Sample: a cross-section of native residents and expellees in the American Zone.
Interviewing dates: March 1946, November 1946, June 1947, and September 1947. (9 pp.)
Expellees and native Germans were almost unanimous in the belief that the expulsions were unjustified. Dissatisfaction among both groups increased, with seven per cent of the expellees saying in March 1946 that they were not satisfied with the way they had been treated and 45 per cent expressing this view by September 1947; among native residents, in March 1946 a fourth (25%) predicted that the expellees would not get along with the native population and in September 1947 almost half (46%) made this prediction. Six out of ten native Germans (59%) considered the expellees to be German citizens; they were also the respondents most likely to think that the expellees would adjust to their new surroundings.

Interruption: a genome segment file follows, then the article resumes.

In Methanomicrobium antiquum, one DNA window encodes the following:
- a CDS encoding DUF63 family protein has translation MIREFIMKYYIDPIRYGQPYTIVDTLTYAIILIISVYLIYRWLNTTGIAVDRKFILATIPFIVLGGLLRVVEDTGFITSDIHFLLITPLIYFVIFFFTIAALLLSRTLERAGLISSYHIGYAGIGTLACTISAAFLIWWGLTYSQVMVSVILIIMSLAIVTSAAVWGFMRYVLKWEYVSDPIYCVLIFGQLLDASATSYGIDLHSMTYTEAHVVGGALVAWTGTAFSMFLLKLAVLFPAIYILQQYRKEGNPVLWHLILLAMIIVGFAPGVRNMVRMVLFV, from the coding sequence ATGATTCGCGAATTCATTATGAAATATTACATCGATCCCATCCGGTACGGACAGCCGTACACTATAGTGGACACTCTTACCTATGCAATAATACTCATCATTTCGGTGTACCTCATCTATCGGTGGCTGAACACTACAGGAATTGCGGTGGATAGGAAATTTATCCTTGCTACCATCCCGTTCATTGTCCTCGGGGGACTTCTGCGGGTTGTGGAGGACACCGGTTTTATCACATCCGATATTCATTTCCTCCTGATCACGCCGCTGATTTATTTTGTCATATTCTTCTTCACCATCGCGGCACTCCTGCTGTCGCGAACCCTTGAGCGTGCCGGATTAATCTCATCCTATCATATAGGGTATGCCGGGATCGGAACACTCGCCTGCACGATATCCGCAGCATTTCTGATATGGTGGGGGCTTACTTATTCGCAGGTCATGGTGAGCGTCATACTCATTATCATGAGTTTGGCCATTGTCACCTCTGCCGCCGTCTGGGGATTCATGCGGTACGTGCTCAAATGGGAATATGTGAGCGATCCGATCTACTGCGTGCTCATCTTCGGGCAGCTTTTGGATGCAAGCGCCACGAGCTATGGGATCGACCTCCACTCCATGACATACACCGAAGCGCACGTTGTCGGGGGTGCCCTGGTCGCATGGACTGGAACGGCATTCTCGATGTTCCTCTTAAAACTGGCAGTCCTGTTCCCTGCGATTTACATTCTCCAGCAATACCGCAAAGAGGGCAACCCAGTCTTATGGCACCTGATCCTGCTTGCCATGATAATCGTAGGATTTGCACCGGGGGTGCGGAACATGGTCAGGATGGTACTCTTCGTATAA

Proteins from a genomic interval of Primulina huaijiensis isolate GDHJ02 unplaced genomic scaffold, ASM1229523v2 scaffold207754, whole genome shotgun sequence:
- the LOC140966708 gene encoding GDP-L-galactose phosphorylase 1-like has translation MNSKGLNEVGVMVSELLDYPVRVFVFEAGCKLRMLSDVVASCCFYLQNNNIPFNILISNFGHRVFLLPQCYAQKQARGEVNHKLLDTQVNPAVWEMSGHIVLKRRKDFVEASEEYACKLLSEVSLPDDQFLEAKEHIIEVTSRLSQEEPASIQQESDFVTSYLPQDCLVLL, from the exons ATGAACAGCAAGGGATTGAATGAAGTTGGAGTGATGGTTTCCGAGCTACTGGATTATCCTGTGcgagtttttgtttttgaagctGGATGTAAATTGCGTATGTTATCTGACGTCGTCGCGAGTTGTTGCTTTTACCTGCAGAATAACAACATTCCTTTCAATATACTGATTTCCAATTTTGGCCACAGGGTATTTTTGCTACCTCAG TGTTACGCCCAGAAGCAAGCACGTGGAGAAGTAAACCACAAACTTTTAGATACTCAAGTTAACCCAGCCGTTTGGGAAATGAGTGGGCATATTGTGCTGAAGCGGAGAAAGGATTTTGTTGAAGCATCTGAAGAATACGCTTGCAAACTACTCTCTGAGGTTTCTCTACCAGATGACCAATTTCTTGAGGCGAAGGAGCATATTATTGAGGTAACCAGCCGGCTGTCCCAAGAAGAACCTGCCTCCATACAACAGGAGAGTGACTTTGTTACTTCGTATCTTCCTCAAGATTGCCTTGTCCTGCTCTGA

A vast majority of the expellees (85%) would go back to the place of their birth if they had a chance; nine out of ten native residents (91%) also felt that the expellees would go home if they could.
Two-thirds (66%) of AMZON residents predicted that the displaced persons would not be able to get along with the native population, and as few as three per cent of those interviewed considered DPs to be German citizens. About one in seven (25%) thought that Germany should be responsible for the support of the DPs, with one-third (32%) placing this responsibility at the door of the DPs’ native country.
Source: A. J. and R. L. Merritt, Public Opinion in Occupied Germany. The OMGUS Surveys. Urbana, IL, 1970, pp. 186-87.